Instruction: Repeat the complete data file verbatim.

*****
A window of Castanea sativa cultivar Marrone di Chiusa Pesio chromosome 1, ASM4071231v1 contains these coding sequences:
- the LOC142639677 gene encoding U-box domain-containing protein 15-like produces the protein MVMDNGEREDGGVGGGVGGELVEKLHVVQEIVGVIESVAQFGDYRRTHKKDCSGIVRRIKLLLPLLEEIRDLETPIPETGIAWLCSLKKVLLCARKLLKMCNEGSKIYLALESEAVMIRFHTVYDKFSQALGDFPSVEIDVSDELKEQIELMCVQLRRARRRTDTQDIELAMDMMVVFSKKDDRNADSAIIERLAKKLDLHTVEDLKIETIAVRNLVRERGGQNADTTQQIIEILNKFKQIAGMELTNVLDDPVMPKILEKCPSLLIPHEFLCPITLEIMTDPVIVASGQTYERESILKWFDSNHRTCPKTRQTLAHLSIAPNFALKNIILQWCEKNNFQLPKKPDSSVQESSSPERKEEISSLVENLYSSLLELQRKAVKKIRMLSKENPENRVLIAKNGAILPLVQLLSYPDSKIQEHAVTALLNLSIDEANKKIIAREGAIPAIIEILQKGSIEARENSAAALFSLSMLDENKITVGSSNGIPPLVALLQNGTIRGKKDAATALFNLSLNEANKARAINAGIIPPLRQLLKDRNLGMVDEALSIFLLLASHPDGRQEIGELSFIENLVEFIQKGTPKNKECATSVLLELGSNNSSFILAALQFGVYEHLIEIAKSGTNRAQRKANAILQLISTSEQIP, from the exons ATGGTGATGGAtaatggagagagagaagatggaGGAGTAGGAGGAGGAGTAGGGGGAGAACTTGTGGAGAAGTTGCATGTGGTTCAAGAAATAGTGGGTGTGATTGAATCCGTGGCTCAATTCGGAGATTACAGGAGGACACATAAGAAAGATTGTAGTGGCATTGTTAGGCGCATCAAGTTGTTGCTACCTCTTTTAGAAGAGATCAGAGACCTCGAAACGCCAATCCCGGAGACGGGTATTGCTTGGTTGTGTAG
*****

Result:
A window of Castanea sativa cultivar Marrone di Chiusa Pesio chromosome 1, ASM4071231v1 contains these coding sequences:
- the LOC142639677 gene encoding U-box domain-containing protein 15-like produces the protein MVMDNGEREDGGVGGGVGGELVEKLHVVQEIVGVIESVAQFGDYRRTHKKDCSGIVRRIKLLLPLLEEIRDLETPIPETGIAWLCSLKKVLLCARKLLKMCNEGSKIYLALESEAVMIRFHTVYDKFSQALGDFPSVEIDVSDELKEQIELMCVQLRRARRRTDTQDIELAMDMMVVFSKKDDRNADSAIIERLAKKLDLHTVEDLKIETIAVRNLVRERGGQNADTTQQIIEILNKFKQIAGMELTNVLDDPVMPKILEKCPSLLIPHEFLCPITLEIMTDPVIVASGQTYERESILKWFDSNHRTCPKTRQTLAHLSIAPNFALKNIILQWCEKNNFQLPKKPDSSVQESSSPERKEEISSLVENLYSSLLELQRKAVKKIRMLSKENPENRVLIAKNGAILPLVQLLSYPDSKIQEHAVTALLNLSIDEANKKIIAREGAIPAIIEILQKGSIEARENSAAALFSLSMLDENKITVGSSNGIPPLVALLQNGTIRGKKDAATALFNLSLNEANKARAINAGIIPPLRQLLKDRNLGMVDEALSIFLLLASHPDGRQEIGELSFIENLVEFIQKGTPKNKECATSVLLELGSNNSSFILAALQFGVYEHLIEIAKSGTNRAQRKANAILQLISTSEQIP, from the exons ATGGTGATGGAtaatggagagagagaagatggaGGAGTAGGAGGAGGAGTAGGGGGAGAACTTGTGGAGAAGTTGCATGTGGTTCAAGAAATAGTGGGTGTGATTGAATCCGTGGCTCAATTCGGAGATTACAGGAGGACACATAAGAAAGATTGTAGTGGCATTGTTAGGCGCATCAAGTTGTTGCTACCTCTTTTAGAAGAGATCAGAGACCTCGAAACGCCAATCCCGGAGACGGGTATTGCTTGGTTGTGTAG